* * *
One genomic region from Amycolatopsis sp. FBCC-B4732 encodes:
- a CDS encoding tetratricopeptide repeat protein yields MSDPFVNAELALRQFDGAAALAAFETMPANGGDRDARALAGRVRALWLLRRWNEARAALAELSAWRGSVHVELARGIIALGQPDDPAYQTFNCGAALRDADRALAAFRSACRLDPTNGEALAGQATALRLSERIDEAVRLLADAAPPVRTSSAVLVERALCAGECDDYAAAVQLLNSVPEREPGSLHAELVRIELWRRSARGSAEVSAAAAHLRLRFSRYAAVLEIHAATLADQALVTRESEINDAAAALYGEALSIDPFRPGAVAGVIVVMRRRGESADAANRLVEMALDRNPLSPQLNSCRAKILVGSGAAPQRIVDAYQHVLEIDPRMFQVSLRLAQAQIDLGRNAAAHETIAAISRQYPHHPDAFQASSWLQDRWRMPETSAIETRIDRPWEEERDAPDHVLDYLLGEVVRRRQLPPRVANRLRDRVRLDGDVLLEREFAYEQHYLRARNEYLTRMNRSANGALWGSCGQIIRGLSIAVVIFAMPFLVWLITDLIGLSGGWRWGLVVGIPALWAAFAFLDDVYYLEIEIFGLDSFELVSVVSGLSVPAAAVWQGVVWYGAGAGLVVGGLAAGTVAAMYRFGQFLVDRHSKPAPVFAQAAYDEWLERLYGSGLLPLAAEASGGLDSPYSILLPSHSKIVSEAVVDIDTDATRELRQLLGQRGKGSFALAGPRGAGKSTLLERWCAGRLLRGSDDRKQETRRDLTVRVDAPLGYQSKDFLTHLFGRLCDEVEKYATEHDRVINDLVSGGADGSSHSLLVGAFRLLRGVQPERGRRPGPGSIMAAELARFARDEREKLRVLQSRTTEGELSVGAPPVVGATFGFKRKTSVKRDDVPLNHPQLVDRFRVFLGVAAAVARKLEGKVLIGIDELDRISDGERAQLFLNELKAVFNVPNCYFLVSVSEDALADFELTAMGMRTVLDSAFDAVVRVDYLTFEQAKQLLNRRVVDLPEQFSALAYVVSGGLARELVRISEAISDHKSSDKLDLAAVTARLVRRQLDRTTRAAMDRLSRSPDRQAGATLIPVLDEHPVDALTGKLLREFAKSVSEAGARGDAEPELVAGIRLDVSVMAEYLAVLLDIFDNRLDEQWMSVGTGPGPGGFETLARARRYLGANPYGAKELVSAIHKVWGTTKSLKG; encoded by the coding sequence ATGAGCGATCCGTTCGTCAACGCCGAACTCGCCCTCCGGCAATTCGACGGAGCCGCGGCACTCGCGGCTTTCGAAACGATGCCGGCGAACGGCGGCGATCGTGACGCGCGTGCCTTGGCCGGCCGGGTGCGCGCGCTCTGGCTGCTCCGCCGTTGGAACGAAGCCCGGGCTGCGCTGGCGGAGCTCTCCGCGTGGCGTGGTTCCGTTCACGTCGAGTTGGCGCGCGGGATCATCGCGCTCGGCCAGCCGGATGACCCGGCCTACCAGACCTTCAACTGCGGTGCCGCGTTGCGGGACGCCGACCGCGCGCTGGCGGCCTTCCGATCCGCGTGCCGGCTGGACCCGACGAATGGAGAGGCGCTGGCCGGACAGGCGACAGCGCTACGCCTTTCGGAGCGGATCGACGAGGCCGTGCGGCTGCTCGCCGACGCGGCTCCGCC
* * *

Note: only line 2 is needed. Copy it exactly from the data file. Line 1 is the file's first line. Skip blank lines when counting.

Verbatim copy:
- a CDS encoding tetratricopeptide repeat protein yields MSDPFVNAELALRQFDGAAALAAFETMPANGGDRDARALAGRVRALWLLRRWNEARAALAELSAWRGSVHVELARGIIALGQPDDPAYQTFNCGAALRDADRALAAFRSACRLDPTNGEALAGQATALRLSERIDEAVRLLADAAPPVRTSSAVLVERALCAGECDDYAAAVQLLNSVPEREPGSLHAELVRIELWRRSARGSAEVSAAAAHLRLRFSRYAAVLEIHAATLADQALVTRESEINDAAAALYGEALSIDPFRPGAVAGVIVVMRRRGESADAANRLVEMALDRNPLSPQLNSCRAKILVGSGAAPQRIVDAYQHVLEIDPRMFQVSLRLAQAQIDLGRNAAAHETIAAISRQYPHHPDAFQASSWLQDRWRMPETSAIETRIDRPWEEERDAPDHVLDYLLGEVVRRRQLPPRVANRLRDRVRLDGDVLLEREFAYEQHYLRARNEYLTRMNRSANGALWGSCGQIIRGLSIAVVIFAMPFLVWLITDLIGLSGGWRWGLVVGIPALWAAFAFLDDVYYLEIEIFGLDSFELVSVVSGLSVPAAAVWQGVVWYGAGAGLVVGGLAAGTVAAMYRFGQFLVDRHSKPAPVFAQAAYDEWLERLYGSGLLPLAAEASGGLDSPYSILLPSHSKIVSEAVVDIDTDATRELRQLLGQRGKGSFALAGPRGAGKSTLLERWCAGRLLRGSDDRKQETRRDLTVRVDAPLGYQSKDFLTHLFGRLCDEVEKYATEHDRVINDLVSGGADGSSHSLLVGAFRLLRGVQPERGRRPGPGSIMAAELARFARDEREKLRVLQSRTTEGELSVGAPPVVGATFGFKRKTSVKRDDVPLNHPQLVDRFRVFLGVAAAVARKLEGKVLIGIDELDRISDGERAQLFLNELKAVFNVPNCYFLVSVSEDALADFELTAMGMRTVLDSAFDAVVRVDYLTFEQAKQLLNRRVVDLPEQFSALAYVVSGGLARELVRISEAISDHKSSDKLDLAAVTARLVRRQLDRTTRAAMDRLSRSPDRQAGATLIPVLDEHPVDALTGKLLREFAKSVSEAGARGDAEPELVAGIRLDVSVMAEYLAVLLDIFDNRLDEQWMSVGTGPGPGGFETLARARRYLGANPYGAKELVSAIHKVWGTTKSLKG; encoded by the coding sequence ATGAGCGATCCGTTCGTCAACGCCGAACTCGCCCTCCGGCAATTCGACGGAGCCGCGGCACTCGCGGCTTTCGAAACGATGCCGGCGAACGGCGGCGATCGTGACGCGCGTGCCTTGGCCGGCCGGGTGCGCGCGCTCTGGCTGCTCCGCCGTTGGAACGAAGCCCGGGCTGCGCTGGCGGAGCTCTCCGCGTGGCGTGGTTCCGTTCACGTCGAGTTGGCGCGCGGGATCATCGCGCTCGGCCAGCCGGATGACCCGGCCTACCAGACCTTCAACTGCGGTGCCGCGTTGCGGGACGCCGACCGCGCGCTGGCGGCCTTCCGATCCGCGTGCCGGCTGGACCCGACGAATGGAGAGGCGCTGGCCGGACAGGCGACAGCGCTACGCCTTTCGGAGCGGATCGACGAGGCCGTGCGGCTGCTCGCCGACGCGGCTCCGCC